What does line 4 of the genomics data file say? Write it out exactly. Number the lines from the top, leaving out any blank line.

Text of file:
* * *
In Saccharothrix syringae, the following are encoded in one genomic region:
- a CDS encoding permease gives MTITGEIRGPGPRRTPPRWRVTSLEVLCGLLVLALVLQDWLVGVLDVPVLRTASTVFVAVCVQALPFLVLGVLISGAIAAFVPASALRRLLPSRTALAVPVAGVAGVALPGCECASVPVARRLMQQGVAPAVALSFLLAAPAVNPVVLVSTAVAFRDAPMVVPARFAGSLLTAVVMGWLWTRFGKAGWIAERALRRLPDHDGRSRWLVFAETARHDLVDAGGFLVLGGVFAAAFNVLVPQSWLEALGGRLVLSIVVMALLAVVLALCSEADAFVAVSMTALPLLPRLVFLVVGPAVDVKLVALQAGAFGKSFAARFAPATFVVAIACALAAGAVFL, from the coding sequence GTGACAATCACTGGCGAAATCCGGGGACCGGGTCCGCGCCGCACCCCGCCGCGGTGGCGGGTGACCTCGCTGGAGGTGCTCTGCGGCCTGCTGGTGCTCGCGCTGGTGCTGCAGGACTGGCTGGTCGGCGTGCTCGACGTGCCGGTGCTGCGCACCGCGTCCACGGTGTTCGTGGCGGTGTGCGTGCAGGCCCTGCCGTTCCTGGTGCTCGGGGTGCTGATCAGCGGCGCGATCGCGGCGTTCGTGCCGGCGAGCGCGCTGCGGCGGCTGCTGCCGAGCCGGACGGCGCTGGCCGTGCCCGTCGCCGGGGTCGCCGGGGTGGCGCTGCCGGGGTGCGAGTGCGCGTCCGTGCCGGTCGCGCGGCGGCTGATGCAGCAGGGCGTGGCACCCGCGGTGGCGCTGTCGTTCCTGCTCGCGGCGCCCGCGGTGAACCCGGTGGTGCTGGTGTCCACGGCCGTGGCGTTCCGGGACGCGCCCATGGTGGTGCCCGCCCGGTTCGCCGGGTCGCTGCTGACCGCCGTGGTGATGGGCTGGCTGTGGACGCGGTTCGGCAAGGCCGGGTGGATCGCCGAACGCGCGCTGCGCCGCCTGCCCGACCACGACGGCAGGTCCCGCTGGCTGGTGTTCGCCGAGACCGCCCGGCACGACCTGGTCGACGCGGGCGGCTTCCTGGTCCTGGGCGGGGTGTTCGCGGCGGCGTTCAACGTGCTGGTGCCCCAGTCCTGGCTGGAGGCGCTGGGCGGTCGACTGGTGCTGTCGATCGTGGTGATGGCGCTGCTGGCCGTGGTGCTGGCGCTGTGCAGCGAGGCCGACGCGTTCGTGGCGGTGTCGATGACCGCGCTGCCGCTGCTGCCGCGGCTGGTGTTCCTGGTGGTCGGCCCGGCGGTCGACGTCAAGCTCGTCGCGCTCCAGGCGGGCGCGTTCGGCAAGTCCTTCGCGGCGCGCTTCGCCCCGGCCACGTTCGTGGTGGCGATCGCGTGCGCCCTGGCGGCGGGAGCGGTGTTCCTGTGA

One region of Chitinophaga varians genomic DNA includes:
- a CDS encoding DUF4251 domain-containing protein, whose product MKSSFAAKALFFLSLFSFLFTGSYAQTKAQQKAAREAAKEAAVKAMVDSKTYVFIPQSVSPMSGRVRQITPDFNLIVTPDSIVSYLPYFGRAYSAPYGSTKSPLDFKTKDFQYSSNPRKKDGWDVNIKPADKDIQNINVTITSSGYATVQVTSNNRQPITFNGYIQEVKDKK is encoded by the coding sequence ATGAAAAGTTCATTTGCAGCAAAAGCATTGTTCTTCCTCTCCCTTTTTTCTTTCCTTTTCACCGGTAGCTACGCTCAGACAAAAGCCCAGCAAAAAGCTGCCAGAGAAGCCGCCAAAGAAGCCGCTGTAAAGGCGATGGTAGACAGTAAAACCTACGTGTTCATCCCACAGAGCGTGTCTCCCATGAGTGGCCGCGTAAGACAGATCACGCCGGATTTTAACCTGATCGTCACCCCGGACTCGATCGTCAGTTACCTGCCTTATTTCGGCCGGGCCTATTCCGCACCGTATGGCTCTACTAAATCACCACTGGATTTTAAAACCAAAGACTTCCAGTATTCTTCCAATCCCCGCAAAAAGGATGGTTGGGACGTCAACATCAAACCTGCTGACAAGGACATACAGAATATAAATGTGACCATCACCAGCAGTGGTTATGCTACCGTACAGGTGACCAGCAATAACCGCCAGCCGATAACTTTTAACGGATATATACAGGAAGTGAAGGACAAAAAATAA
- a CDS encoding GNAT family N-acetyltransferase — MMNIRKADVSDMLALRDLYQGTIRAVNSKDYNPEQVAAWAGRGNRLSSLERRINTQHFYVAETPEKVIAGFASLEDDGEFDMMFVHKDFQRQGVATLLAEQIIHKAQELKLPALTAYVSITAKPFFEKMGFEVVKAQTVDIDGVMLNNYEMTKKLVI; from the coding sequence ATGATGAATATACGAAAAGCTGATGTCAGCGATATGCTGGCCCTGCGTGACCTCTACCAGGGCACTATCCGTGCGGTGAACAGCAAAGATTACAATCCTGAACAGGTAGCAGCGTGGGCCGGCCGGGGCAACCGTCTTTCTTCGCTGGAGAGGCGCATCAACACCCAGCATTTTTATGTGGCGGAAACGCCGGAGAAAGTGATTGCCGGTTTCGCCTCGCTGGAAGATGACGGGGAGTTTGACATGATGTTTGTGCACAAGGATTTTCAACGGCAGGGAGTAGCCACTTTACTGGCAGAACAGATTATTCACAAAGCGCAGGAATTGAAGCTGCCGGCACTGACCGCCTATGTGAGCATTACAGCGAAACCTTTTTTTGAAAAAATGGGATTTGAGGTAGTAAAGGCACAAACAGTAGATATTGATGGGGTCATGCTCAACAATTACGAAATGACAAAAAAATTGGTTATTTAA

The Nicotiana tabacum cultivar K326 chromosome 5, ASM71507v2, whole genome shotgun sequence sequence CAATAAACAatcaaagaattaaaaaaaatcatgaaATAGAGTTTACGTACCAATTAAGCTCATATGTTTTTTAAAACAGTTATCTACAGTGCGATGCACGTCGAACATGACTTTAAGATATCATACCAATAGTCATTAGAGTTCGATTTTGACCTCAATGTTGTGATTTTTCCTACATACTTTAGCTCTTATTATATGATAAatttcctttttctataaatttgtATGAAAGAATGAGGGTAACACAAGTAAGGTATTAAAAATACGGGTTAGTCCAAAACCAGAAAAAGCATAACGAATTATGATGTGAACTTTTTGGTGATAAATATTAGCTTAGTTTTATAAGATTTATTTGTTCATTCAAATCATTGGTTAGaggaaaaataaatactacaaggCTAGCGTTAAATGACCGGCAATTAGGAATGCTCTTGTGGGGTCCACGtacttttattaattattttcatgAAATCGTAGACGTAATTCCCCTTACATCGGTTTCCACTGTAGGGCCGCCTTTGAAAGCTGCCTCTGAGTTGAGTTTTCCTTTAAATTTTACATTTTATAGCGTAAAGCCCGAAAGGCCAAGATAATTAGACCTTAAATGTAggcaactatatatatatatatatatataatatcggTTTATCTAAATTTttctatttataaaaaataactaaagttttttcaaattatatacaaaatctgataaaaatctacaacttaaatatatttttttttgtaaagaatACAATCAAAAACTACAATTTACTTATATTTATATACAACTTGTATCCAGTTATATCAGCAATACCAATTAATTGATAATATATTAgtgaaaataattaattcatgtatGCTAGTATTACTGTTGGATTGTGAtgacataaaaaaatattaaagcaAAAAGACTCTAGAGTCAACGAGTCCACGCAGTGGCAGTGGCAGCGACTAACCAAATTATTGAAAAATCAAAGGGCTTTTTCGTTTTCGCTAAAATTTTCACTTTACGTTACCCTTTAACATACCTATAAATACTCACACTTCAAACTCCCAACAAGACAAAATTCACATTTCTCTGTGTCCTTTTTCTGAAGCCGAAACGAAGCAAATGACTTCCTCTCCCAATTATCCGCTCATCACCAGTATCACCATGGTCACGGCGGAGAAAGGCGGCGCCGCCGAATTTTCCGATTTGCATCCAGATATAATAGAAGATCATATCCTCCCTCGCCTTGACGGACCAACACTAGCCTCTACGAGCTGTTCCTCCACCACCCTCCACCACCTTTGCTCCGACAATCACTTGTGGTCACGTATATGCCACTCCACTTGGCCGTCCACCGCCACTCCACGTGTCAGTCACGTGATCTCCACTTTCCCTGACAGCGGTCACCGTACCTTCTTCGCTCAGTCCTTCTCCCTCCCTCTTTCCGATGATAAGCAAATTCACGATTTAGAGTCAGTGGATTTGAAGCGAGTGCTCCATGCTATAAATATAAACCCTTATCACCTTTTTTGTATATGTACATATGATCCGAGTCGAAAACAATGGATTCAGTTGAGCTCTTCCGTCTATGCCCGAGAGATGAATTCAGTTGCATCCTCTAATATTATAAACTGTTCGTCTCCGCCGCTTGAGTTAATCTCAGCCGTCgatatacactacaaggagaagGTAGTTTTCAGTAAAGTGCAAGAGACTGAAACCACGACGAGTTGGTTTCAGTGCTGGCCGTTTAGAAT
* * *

- a CDS encoding DUF4251 domain-containing protein, whose product MKSSFAAKALFFLSLFSFLFTGSYAQTKAQQKAAREAAKEAAVKAMVDSKTYVFIPQSVSPMSGRVRQITPDFNLIVTPDSIVSYLPYFGRAYSAPYGSTKSPLDFKTKDFQYSSNPRKKDGWDVNIKPADKDIQNINVTITSSGYATVQVTSNNRQPITFNGYIQEVKDKK is encoded by the coding sequence ATGAAAAGTTCATTTGCAGCAAAAGCATTGTTCTTCCTCTCCCTTTTTTCTTTCCTTTTCACCGGTAGCTACGCTCAGACAAAAGCCCAGCAAAAAGCTGCCAGAGAAGCCGCCAAAGAAGCCGCTGTAAAGGCGATGGTAGACAGTAAAACCTACGTGTTCATCCCACAGAGCGTGTCTCCCATGAGTGGCCGCGTAAGACAGATCACGCCGGATTTTAACCTGATCGTCACCCCGGACTCGATCGTCAGTTACCTGCCTTATTTCGGCCGGGCCTATTCCGCACCGTATGGCTCTACTAAATCACCACTGGATTTTAAAACCAAAGACTTCCAGTATTCTTCCAATCCCCGCAAAAAGGATGGTTGGGACGTCAACATCAAACCTGCTGACAAGGACATACAGAATATAAATGTGACCATCACCAGCAGTGGTTATGCTACCGTACAGGTGACCAGCAATAACCGCCAGCCGATAACTTTTAACGGATATATACAGGAAGTGAAGGACAAAAAATAA